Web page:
Reports

Role for the adenosine triphosphate-dependent proteolytic pathway in reticulocyte maturation

Science  19 Feb 1982:
Vol. 215, Issue 4535, pp. 978-980
DOI: 10.1126/science.7156977

Abstract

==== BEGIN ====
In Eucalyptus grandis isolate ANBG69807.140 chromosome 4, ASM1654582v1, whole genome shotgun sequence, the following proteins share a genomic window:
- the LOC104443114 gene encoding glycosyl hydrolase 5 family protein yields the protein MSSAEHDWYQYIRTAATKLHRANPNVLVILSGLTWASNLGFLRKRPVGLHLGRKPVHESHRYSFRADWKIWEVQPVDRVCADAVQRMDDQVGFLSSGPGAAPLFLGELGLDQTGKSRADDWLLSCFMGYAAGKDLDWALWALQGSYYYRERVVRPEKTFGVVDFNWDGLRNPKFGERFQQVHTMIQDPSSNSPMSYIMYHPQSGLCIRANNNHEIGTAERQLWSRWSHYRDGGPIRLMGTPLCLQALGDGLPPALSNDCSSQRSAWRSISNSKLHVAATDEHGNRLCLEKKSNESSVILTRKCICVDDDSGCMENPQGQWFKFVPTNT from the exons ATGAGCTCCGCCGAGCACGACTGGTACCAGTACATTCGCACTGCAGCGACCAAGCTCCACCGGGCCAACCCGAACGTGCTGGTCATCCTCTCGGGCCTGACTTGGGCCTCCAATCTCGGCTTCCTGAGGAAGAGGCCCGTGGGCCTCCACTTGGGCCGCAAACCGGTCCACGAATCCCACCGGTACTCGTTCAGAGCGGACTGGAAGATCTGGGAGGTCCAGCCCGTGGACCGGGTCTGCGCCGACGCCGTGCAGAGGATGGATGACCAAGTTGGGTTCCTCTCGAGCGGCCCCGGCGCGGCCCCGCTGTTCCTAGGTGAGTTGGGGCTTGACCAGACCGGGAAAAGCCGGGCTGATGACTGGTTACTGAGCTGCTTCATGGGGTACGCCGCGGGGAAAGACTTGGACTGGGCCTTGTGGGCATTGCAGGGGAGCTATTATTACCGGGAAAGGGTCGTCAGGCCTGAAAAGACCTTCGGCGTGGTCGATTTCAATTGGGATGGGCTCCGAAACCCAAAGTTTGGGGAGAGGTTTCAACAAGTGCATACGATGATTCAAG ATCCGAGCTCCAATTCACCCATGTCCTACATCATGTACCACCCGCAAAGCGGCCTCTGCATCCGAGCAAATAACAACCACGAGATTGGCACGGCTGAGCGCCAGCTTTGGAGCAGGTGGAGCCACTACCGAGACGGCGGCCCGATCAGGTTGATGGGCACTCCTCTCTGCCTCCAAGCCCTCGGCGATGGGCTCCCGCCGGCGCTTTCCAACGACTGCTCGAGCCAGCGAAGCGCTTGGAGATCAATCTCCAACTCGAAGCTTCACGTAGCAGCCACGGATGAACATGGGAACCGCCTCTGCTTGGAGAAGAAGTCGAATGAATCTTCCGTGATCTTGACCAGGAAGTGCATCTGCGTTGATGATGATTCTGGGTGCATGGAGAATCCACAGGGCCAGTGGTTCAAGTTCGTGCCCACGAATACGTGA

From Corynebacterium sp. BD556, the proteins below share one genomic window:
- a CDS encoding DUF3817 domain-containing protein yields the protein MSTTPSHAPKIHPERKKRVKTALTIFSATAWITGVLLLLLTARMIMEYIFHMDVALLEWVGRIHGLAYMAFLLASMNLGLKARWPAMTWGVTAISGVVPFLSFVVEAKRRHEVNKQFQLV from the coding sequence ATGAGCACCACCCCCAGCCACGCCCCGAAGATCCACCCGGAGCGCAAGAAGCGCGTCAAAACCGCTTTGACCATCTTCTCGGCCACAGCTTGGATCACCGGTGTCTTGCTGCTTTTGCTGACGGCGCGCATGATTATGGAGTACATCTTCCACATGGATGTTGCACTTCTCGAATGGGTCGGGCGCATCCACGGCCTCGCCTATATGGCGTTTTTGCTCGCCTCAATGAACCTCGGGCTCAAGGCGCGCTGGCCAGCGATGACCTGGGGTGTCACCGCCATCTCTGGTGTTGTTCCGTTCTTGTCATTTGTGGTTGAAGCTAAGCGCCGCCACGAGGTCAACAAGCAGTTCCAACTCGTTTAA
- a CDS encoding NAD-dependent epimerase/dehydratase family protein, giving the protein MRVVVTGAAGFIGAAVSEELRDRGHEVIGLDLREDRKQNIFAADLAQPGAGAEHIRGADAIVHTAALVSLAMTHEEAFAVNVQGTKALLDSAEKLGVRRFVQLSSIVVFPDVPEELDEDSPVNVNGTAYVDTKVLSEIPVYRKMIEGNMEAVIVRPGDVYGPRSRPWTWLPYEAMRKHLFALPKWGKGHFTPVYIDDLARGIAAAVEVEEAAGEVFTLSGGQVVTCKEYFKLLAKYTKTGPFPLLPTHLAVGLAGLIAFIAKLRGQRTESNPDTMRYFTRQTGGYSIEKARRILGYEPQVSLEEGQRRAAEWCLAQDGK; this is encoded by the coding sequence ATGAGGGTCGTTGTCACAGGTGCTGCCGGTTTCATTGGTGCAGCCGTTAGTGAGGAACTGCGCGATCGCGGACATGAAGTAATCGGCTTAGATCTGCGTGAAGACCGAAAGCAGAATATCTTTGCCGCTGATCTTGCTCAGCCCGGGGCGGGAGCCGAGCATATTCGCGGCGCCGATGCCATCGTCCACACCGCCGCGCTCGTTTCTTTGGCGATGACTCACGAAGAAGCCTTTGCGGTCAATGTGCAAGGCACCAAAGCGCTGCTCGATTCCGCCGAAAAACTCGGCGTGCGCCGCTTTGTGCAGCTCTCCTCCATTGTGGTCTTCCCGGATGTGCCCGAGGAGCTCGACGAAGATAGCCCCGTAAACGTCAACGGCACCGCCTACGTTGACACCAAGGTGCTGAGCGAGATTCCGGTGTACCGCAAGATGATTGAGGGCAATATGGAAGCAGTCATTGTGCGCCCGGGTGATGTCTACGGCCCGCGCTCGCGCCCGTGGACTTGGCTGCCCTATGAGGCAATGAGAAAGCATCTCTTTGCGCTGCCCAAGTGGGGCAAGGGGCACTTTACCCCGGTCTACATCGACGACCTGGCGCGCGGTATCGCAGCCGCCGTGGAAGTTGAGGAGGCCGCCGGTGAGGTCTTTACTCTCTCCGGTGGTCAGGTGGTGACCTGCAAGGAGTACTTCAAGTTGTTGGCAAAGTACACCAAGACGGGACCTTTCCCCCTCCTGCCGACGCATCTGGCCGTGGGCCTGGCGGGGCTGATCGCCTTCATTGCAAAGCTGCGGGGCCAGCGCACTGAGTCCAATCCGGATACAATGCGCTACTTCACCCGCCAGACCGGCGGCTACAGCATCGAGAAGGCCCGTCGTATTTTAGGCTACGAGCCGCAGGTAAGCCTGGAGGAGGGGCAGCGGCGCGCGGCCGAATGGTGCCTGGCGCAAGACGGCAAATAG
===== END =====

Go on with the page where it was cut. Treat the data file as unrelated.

As reticulocytes mature into erythrocytes, organelles and many enzymes are lost. Protein degradation during reticulocyte maturation was measured by monitoring the release of tyrosine from cell proteins. Proteolysis in rabbit red blood cells was directly proportional to the number of reticulocytes and was low in erythrocytes. This process was inhibited by blockers of cellular adenosine triphosphate production and by agents, such as o-phenanthroline, N-ethylmaleimide, and hemin, which inhibit the soluble adenosine triphosphate-dependent proteolytic system. The breakdown of endogenous proteins in reticulocyte extracts was also inhibited by these agents and required adenosine triphosphate. Inhibitors of lysosomal function, however, did not affect proteolysis. Thus, the proteolytic system that degrades abnormal proteins also catalyzes the elimination of proteins during red cell development.

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